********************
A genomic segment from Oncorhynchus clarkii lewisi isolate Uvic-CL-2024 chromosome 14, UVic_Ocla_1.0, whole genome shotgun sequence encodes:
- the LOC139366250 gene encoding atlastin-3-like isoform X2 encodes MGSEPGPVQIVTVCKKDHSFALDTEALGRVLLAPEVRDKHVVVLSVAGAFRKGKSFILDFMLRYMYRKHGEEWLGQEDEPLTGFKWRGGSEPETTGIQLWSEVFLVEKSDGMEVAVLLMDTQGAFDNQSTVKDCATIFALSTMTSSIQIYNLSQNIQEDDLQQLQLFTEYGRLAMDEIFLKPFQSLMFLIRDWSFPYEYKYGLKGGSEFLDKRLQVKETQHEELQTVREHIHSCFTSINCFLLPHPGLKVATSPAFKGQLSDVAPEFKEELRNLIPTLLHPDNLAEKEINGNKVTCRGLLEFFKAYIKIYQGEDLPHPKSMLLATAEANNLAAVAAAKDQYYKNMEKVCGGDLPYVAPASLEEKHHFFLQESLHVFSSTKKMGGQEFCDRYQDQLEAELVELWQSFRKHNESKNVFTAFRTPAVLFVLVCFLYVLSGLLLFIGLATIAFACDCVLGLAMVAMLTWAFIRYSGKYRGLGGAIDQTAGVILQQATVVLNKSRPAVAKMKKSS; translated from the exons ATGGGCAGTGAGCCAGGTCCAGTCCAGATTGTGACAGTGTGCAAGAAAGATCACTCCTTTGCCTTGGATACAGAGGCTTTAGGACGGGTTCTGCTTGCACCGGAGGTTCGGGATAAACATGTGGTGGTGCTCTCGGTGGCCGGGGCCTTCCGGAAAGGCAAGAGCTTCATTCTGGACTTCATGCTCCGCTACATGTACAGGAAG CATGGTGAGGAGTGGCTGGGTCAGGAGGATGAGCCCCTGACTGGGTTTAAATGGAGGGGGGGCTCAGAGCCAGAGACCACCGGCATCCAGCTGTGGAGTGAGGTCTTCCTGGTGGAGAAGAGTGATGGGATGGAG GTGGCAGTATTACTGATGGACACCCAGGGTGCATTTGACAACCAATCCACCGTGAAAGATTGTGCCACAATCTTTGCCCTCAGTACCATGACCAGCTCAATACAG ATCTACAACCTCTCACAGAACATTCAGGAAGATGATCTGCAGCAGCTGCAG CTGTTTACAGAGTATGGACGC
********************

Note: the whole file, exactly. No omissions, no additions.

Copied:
A genomic segment from Oncorhynchus clarkii lewisi isolate Uvic-CL-2024 chromosome 14, UVic_Ocla_1.0, whole genome shotgun sequence encodes:
- the LOC139366250 gene encoding atlastin-3-like isoform X2 encodes MGSEPGPVQIVTVCKKDHSFALDTEALGRVLLAPEVRDKHVVVLSVAGAFRKGKSFILDFMLRYMYRKHGEEWLGQEDEPLTGFKWRGGSEPETTGIQLWSEVFLVEKSDGMEVAVLLMDTQGAFDNQSTVKDCATIFALSTMTSSIQIYNLSQNIQEDDLQQLQLFTEYGRLAMDEIFLKPFQSLMFLIRDWSFPYEYKYGLKGGSEFLDKRLQVKETQHEELQTVREHIHSCFTSINCFLLPHPGLKVATSPAFKGQLSDVAPEFKEELRNLIPTLLHPDNLAEKEINGNKVTCRGLLEFFKAYIKIYQGEDLPHPKSMLLATAEANNLAAVAAAKDQYYKNMEKVCGGDLPYVAPASLEEKHHFFLQESLHVFSSTKKMGGQEFCDRYQDQLEAELVELWQSFRKHNESKNVFTAFRTPAVLFVLVCFLYVLSGLLLFIGLATIAFACDCVLGLAMVAMLTWAFIRYSGKYRGLGGAIDQTAGVILQQATVVLNKSRPAVAKMKKSS; translated from the exons ATGGGCAGTGAGCCAGGTCCAGTCCAGATTGTGACAGTGTGCAAGAAAGATCACTCCTTTGCCTTGGATACAGAGGCTTTAGGACGGGTTCTGCTTGCACCGGAGGTTCGGGATAAACATGTGGTGGTGCTCTCGGTGGCCGGGGCCTTCCGGAAAGGCAAGAGCTTCATTCTGGACTTCATGCTCCGCTACATGTACAGGAAG CATGGTGAGGAGTGGCTGGGTCAGGAGGATGAGCCCCTGACTGGGTTTAAATGGAGGGGGGGCTCAGAGCCAGAGACCACCGGCATCCAGCTGTGGAGTGAGGTCTTCCTGGTGGAGAAGAGTGATGGGATGGAG GTGGCAGTATTACTGATGGACACCCAGGGTGCATTTGACAACCAATCCACCGTGAAAGATTGTGCCACAATCTTTGCCCTCAGTACCATGACCAGCTCAATACAG ATCTACAACCTCTCACAGAACATTCAGGAAGATGATCTGCAGCAGCTGCAG CTGTTTACAGAGTATGGACGC